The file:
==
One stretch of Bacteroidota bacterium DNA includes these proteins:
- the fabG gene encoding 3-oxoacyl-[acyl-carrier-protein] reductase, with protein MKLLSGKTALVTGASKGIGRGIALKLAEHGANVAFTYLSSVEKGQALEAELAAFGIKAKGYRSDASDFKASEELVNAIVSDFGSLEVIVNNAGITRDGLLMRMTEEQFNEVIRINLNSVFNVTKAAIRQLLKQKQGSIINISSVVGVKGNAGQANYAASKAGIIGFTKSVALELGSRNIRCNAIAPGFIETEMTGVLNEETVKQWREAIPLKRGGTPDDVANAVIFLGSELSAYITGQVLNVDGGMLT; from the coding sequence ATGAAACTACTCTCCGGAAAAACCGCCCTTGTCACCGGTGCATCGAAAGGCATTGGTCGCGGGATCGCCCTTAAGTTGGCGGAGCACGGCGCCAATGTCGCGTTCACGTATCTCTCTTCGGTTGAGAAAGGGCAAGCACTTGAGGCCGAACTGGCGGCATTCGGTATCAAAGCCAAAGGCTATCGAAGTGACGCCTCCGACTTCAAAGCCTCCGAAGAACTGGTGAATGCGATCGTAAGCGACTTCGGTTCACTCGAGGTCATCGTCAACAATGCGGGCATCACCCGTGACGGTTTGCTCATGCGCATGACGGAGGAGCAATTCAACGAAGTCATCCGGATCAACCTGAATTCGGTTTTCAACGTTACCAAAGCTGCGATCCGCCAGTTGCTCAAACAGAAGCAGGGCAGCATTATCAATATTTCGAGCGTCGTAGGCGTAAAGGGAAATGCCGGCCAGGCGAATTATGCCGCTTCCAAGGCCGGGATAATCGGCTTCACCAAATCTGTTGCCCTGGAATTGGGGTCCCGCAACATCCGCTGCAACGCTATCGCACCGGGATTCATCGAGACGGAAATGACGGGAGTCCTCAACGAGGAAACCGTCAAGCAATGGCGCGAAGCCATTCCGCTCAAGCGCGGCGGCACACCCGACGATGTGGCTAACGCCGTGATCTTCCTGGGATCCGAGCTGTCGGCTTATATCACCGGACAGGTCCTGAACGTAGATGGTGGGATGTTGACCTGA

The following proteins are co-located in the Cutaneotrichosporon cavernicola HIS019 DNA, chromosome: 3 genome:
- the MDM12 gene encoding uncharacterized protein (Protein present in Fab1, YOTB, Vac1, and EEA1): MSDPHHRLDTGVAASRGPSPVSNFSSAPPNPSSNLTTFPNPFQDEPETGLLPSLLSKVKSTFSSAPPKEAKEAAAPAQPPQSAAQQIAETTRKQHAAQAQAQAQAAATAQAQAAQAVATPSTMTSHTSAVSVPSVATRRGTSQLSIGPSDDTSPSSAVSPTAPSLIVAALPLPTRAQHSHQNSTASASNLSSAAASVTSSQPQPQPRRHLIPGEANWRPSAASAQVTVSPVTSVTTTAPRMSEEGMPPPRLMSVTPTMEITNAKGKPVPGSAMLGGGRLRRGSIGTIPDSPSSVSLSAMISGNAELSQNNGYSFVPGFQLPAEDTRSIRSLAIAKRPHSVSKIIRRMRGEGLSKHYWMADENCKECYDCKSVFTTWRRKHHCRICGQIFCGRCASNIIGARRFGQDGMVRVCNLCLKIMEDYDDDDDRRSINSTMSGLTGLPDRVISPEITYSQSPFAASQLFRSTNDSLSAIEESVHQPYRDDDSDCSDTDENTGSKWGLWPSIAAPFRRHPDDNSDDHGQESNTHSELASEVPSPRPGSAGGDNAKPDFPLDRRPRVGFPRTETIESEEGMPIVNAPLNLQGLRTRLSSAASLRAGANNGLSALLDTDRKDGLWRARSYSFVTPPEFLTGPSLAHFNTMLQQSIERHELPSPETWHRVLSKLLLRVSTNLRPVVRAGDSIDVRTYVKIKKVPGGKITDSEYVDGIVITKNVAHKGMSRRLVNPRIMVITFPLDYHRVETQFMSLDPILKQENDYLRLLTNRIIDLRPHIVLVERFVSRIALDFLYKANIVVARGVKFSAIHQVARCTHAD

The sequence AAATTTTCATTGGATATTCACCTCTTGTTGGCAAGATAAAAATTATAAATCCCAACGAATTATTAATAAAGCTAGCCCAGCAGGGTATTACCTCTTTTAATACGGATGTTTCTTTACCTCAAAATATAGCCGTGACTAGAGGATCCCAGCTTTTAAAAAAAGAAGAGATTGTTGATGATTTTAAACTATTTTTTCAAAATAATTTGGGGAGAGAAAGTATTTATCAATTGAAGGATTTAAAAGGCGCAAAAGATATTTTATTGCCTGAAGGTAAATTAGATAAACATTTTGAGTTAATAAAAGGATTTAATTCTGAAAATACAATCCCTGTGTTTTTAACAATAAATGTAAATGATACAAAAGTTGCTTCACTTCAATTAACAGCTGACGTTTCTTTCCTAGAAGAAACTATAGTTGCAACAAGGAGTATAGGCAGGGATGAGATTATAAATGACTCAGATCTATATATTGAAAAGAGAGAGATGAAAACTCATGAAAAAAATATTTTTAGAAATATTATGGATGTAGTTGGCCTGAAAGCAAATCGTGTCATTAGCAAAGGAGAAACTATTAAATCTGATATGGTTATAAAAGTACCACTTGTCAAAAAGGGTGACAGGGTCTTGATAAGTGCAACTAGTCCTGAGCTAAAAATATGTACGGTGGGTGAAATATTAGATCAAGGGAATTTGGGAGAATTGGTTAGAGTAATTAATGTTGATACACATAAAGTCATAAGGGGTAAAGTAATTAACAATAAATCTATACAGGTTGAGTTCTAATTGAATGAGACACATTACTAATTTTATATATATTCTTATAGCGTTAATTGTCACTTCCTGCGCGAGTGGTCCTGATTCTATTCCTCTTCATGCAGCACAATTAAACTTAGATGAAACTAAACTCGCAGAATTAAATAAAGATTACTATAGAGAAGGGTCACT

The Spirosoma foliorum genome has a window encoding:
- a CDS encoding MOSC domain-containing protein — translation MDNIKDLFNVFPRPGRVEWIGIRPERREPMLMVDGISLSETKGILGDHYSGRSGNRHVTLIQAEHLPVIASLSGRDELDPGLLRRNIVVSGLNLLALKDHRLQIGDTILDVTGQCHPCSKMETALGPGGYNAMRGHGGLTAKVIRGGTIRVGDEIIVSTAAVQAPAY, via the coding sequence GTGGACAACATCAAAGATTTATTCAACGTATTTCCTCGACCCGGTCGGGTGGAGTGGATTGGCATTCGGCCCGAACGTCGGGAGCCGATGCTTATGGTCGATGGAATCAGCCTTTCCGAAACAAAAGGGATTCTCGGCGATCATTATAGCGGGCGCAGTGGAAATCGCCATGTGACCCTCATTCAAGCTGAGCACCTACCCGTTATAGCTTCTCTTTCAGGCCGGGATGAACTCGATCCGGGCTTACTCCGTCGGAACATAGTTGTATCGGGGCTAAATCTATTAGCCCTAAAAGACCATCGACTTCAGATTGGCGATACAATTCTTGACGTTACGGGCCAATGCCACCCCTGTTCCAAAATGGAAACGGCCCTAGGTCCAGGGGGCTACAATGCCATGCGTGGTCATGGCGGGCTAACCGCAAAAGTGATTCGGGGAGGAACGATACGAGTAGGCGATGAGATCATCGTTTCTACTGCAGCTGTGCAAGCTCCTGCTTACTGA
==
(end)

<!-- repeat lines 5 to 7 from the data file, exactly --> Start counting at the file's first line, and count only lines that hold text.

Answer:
The sequence AAATTTTCATTGGATATTCACCTCTTGTTGGCAAGATAAAAATTATAAATCCCAACGAATTATTAATAAAGCTAGCCCAGCAGGGTATTACCTCTTTTAATACGGATGTTTCTTTACCTCAAAATATAGCCGTGACTAGAGGATCCCAGCTTTTAAAAAAAGAAGAGATTGTTGATGATTTTAAACTATTTTTTCAAAATAATTTGGGGAGAGAAAGTATTTATCAATTGAAGGATTTAAAAGGCGCAAAAGATATTTTATTGCCTGAAGGTAAATTAGATAAACATTTTGAGTTAATAAAAGGATTTAATTCTGAAAATACAATCCCTGTGTTTTTAACAATAAATGTAAATGATACAAAAGTTGCTTCACTTCAATTAACAGCTGACGTTTCTTTCCTAGAAGAAACTATAGTTGCAACAAGGAGTATAGGCAGGGATGAGATTATAAATGACTCAGATCTATATATTGAAAAGAGAGAGATGAAAACTCATGAAAAAAATATTTTTAGAAATATTATGGATGTAGTTGGCCTGAAAGCAAATCGTGTCATTAGCAAAGGAGAAACTATTAAATCTGATATGGTTATAAAAGTACCACTTGTCAAAAAGGGTGACAGGGTCTTGATAAGTGCAACTAGTCCTGAGCTAAAAATATGTACGGTGGGTGAAATATTAGATCAAGGGAATTTGGGAGAATTGGTTAGAGTAATTAATGTTGATACACATAAAGTCATAAGGGGTAAAGTAATTAACAATAAATCTATACAGGTTGAGTTCTAATTGAATGAGACACATTACTAATTTTATATATATTCTTATAGCGTTAATTGTCACTTCCTGCGCGAGTGGTCCTGATTCTATTCCTCTTCATGCAGCACAATTAAACTTAGATGAAACTAAACTCGCAGAATTAAATAAAGATTACTATAGAGAAGGGTCACT

The Spirosoma foliorum genome has a window encoding:
- a CDS encoding MOSC domain-containing protein — translation MDNIKDLFNVFPRPGRVEWIGIRPERREPMLMVDGISLSETKGILGDHYSGRSGNRHVTLIQAEHLPVIASLSGRDELDPGLLRRNIVVSGLNLLALKDHRLQIGDTILDVTGQCHPCSKMETALGPGGYNAMRGHGGLTAKVIRGGTIRVGDEIIVSTAAVQAPAY, via the coding sequence GTGGACAACATCAAAGATTTATTCAACGTATTTCCTCGACCCGGTCGGGTGGAGTGGATTGGCATTCGGCCCGAACGTCGGGAGCCGATGCTTATGGTCGATGGAATCAGCCTTTCCGAAACAAAAGGGATTCTCGGCGATCATTATAGCGGGCGCAGTGGAAATCGCCATGTGACCCTCATTCAAGCTGAGCACCTACCCGTTATAGCTTCTCTTTCAGGCCGGGATGAACTCGATCCGGGCTTACTCCGTCGGAACATAGTTGTATCGGGGCTAAATCTATTAGCCCTAAAAGACCATCGACTTCAGATTGGCGATACAATTCTTGACGTTACGGGCCAATGCCACCCCTGTTCCAAAATGGAAACGGCCCTAGGTCCAGGGGGCTACAATGCCATGCGTGGTCATGGCGGGCTAACCGCAAAAGTGATTCGGGGAGGAACGATACGAGTAGGCGATGAGATCATCGTTTCTACTGCAGCTGTGCAAGCTCCTGCTTACTGA